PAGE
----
Now she’s teaching at Calbright. “Calbright represents the possibility for innovation,” she said. “We have the ability to radically change the landscape of higher education for students who are currently underserved. As with my very first teaching job, we can deliver life-changing experiences, confront the digital divide, and support the ending of intergenerational cycles of poverty for our students. With our modes of instruction, we have the opportunity to excise the parts of the old educational model that don’t work anymore, in favor of methods that are more relevant and useful to our student base.”
Ashley Odell has worked in career services and instruction since 2012, including stints at the University of California. Davis and the Tri-Valley One Stop Career Center, where she helped support career development for students and un-and-underemployed adults.
At Calbright, she has developed the new Career Readiness program that prepares students to access new fields, find the jobs they want, and thrive in the workplace by applying soft skills, effective communication approaches and positive mindsets.
“Students need to be prepared to successfully secure employment after completing their educational program by developing strong job-search approaches, which are covered in depth in the curriculum,” she says. “Technical skills are not enough to get a job and succeed in the workplace, students must also understand and apply their own values, strengths and skills to their work, work collaboratively with others, find motivation, take initiative, set goals, make decisions, manage stress, be resilient in the face of setbacks, manage their time appropriately and apply a growth mindset and self-compassion when things get hard.”
She says Calbright is particularly positioned to support working adults because its model is more flexible and more focused on mastery. “We support the student in reviewing the content and repeating the assessments until they are able to demonstrate the skill, because the coursework is designed to apply directly to the workplace and content has been chosen specifically because of the clear relationship to success as an employee.”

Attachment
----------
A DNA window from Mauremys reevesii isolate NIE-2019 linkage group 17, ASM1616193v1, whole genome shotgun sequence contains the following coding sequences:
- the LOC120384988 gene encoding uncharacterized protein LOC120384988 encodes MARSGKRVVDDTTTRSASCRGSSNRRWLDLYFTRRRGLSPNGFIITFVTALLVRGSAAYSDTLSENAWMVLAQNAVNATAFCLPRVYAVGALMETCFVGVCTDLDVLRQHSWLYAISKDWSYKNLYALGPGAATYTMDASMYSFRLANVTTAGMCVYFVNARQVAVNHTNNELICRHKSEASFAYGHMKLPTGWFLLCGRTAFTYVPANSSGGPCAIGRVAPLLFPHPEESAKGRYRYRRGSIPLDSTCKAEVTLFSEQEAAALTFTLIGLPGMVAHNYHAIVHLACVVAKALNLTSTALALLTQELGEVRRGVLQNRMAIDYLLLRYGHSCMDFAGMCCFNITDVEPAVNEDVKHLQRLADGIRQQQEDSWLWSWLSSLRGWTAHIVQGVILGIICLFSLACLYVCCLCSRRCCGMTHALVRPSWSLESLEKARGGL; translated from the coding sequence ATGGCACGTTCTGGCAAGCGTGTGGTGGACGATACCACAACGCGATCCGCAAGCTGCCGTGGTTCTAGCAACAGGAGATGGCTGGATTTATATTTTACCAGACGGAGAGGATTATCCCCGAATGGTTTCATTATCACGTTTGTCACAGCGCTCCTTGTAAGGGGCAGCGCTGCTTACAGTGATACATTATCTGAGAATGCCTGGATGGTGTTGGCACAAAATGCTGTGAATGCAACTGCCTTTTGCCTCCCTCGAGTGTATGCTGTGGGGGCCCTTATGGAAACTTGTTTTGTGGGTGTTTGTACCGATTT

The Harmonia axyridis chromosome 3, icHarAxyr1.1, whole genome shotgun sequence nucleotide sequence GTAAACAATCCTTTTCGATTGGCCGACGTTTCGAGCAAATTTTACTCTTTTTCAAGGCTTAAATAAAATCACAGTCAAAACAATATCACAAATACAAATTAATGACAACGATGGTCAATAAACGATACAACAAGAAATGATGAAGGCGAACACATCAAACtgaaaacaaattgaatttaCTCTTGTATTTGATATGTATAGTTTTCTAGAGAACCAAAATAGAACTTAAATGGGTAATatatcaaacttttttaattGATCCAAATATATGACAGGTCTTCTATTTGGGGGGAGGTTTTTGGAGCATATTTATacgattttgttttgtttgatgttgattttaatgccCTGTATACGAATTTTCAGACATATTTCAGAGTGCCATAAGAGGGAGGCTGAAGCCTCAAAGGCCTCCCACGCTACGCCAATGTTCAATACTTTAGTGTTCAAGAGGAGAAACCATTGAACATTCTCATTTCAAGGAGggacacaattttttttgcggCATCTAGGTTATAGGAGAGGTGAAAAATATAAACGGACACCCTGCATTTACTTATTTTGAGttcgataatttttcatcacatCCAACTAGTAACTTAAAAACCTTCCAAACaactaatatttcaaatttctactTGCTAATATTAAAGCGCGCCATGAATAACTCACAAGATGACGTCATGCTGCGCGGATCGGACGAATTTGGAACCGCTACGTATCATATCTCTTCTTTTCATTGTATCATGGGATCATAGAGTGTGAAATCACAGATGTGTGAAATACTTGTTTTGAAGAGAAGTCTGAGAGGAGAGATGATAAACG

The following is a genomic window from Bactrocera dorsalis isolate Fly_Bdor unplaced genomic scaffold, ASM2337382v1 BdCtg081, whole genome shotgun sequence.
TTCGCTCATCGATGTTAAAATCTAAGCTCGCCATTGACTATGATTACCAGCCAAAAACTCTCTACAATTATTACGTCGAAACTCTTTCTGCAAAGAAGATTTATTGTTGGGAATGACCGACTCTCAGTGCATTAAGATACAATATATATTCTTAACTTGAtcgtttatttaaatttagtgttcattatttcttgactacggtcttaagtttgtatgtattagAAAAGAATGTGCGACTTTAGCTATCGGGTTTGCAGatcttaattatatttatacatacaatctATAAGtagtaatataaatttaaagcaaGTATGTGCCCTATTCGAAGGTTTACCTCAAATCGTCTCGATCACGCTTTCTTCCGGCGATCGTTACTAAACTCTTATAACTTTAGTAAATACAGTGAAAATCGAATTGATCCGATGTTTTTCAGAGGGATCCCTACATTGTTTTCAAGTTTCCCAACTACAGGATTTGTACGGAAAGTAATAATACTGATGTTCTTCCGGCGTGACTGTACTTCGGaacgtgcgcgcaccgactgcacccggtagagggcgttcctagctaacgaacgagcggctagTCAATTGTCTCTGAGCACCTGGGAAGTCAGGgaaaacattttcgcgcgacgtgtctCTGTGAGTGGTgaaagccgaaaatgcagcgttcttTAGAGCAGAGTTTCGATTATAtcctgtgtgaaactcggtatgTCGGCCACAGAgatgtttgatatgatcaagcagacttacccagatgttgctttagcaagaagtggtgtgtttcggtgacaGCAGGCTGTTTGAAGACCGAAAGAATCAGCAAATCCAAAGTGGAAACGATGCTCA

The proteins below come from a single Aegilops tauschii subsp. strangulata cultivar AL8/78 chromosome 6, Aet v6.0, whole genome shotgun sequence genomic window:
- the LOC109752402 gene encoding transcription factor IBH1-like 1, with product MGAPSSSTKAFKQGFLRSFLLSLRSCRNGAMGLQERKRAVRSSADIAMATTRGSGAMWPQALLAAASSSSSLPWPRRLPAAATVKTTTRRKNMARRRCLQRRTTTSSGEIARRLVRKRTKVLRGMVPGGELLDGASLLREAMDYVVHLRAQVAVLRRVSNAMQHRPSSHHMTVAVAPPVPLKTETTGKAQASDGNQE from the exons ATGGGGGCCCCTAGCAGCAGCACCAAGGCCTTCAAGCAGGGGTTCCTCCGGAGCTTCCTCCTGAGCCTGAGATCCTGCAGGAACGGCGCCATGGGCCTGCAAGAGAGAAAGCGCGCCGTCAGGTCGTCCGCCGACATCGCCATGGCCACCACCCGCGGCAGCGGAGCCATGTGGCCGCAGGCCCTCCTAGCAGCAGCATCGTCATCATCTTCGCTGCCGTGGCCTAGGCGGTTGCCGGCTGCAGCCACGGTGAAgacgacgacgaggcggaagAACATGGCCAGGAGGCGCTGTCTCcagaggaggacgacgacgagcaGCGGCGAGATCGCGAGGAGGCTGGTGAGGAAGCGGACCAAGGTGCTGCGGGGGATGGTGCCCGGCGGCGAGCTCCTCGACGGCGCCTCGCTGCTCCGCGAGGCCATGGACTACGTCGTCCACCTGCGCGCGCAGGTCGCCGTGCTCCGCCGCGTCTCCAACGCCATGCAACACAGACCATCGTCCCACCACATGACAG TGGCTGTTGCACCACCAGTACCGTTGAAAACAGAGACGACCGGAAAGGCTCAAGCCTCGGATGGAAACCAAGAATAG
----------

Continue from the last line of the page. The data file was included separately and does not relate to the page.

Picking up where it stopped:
Cindy has worked in the healthcare industry since 1995, and has been teaching Medical Office Admin, Billing, and Coding since 2010.
“I have worked in different areas of healthcare, but medical billing and coding are my favorite,” she said. “I love that at Calbright we are giving an opportunity to individuals to improve their skills and obtain a new career that they’ll love, too.”
She says the secret to a successful online education is to connect with her students in meaningful ways.
“Being an online faculty member means you have to be more proactive and deliberate in what you are doing to reach the student. At Calbright, we have the ability to see and understand that our students have obstacles or other distractions that can sometimes hinder them from getting their work completed or even reaching out when they need help. Building a relationship with the student helps them to build trust and reach out when help is needed. And because we’re flexibly paced and focused on the student’s needs, we can offer a lot more support than most schools.”